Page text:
Yeah, I know. I was just explaining the context of the original comment I made, which you were the first to pick up on.
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lyra
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Yes Wyatt and I'd have to do some research on which is most commonly proscriebd in which societies etc. I belive father/daughter and mother/son incest are often differentiated, too
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Bored Of The Dance
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Can I just interrupt this slightly loopy thread to point out that
quote:
You also can't ask your kids to:

- Drive you to the airport

is apparently untrue and, not only that, you can ask them to do it at 4 in the morning as well
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Dr. Hofzinser
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Something I thought of last night as I was pondering this is this:

The whole argument in the opening post seems to rest upon the assumption that when a child is given chores around the house to do, it is directly comparable to an economic transaction like hiring a plumber, because there is some sort of quid pro quo agreement in place (you do the chores, we'll give you food, shelter, pocket money etc.).

However, I don't think this is how things work at all in normal family households. It works much more, I'd say, like a commune than a market economy, with a pooling of resources among all members of the household, and a division of labour according to whichever house rules exist. Moreover, parents don't give their children food and shelter because their children do the washing up every night but because it is their duty to do so. It's not a quid pro quo at all but simply an exercising of duties on each side - the parents carry out their duties relating to providing for their children, and the children carry out any duties ascribed to them as members of the household. But it's not an economic transaction at all. Even if the child refused to do the dishes, the parents would have no right to deny them food indefinitely. However recalcitrant your child is, you still have a duty of care with regards to them.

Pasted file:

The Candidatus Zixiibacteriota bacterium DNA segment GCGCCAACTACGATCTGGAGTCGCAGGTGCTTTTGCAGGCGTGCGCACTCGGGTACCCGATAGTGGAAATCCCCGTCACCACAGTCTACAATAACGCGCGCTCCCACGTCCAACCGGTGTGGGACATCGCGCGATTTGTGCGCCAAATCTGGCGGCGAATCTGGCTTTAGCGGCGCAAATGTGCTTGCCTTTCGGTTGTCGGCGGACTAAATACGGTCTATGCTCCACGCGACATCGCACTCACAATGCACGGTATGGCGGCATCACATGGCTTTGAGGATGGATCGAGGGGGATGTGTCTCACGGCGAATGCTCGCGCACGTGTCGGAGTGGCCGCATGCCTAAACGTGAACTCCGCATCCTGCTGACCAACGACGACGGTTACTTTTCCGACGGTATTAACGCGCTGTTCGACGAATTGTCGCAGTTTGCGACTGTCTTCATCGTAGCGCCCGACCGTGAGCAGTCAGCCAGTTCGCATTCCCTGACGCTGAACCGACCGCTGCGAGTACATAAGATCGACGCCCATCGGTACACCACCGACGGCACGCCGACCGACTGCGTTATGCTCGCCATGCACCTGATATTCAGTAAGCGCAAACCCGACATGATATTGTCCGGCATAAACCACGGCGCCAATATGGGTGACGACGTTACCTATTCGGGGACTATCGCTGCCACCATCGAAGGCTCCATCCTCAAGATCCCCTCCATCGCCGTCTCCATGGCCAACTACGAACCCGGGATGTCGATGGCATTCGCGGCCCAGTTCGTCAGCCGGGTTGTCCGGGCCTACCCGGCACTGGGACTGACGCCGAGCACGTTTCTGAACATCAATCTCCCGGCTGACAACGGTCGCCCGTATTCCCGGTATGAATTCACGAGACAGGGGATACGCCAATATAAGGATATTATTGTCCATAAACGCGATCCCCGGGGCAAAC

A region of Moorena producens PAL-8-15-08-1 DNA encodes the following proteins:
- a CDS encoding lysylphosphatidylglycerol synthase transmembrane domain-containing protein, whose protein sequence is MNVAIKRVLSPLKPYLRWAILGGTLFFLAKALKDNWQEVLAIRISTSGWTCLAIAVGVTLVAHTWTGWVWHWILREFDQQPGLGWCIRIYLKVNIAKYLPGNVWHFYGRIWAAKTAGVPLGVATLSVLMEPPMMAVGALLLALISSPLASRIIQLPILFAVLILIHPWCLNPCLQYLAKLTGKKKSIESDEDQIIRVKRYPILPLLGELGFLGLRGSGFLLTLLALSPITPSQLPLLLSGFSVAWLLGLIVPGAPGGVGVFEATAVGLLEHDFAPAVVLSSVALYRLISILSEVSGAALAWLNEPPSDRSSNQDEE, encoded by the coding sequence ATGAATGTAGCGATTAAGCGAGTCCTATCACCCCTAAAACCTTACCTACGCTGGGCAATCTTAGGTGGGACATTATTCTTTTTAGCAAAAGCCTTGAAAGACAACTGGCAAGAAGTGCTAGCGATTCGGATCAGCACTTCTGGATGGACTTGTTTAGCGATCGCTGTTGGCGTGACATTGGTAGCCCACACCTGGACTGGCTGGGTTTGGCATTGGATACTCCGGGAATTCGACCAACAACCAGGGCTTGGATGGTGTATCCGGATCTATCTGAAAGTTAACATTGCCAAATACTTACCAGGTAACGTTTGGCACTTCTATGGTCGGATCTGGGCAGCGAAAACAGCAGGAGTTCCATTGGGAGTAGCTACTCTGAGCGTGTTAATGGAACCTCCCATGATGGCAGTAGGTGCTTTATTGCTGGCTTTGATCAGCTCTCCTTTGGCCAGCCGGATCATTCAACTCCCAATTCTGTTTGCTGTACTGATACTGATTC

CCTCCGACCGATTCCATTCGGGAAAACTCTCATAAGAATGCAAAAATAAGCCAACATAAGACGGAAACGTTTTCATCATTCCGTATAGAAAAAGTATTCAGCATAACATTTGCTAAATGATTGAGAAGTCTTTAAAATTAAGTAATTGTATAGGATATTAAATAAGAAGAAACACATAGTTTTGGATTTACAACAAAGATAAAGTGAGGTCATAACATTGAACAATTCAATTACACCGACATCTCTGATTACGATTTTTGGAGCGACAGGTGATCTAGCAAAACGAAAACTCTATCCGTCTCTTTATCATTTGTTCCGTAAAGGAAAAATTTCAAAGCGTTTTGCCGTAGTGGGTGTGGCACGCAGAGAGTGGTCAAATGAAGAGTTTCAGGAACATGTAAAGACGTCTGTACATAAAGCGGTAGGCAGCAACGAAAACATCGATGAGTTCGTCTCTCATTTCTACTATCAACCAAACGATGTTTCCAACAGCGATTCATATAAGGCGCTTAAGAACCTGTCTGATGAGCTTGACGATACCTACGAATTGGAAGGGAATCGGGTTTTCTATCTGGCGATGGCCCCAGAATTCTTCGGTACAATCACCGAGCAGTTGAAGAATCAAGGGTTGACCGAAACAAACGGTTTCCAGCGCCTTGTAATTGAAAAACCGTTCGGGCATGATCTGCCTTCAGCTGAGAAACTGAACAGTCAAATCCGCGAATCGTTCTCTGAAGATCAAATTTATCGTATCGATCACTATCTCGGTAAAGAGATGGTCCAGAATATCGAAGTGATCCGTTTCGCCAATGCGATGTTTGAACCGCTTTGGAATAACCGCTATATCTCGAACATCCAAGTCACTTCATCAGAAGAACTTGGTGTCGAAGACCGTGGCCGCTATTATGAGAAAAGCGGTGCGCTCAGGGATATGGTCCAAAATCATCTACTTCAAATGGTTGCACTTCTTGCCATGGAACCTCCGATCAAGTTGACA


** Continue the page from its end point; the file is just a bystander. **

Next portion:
It may well be reasonable to ask your child to do some jobs around the house but only because as members of the "commune" they have a responsibility to do their bit towards its smooth-running - not as part of some sort of economic transaction.

And if there is an explicit economic transaction involved - eg wash the car and I'll give you 1 - then the child may accept or reject this offer - there are no parental rights involved at all.

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The Batebe of Toro Foundation
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I think that's all correct.

But I don't think it changes the problem any; it's precisely because the communal nature of family life is recognsied as different that usual legal standards don't apply...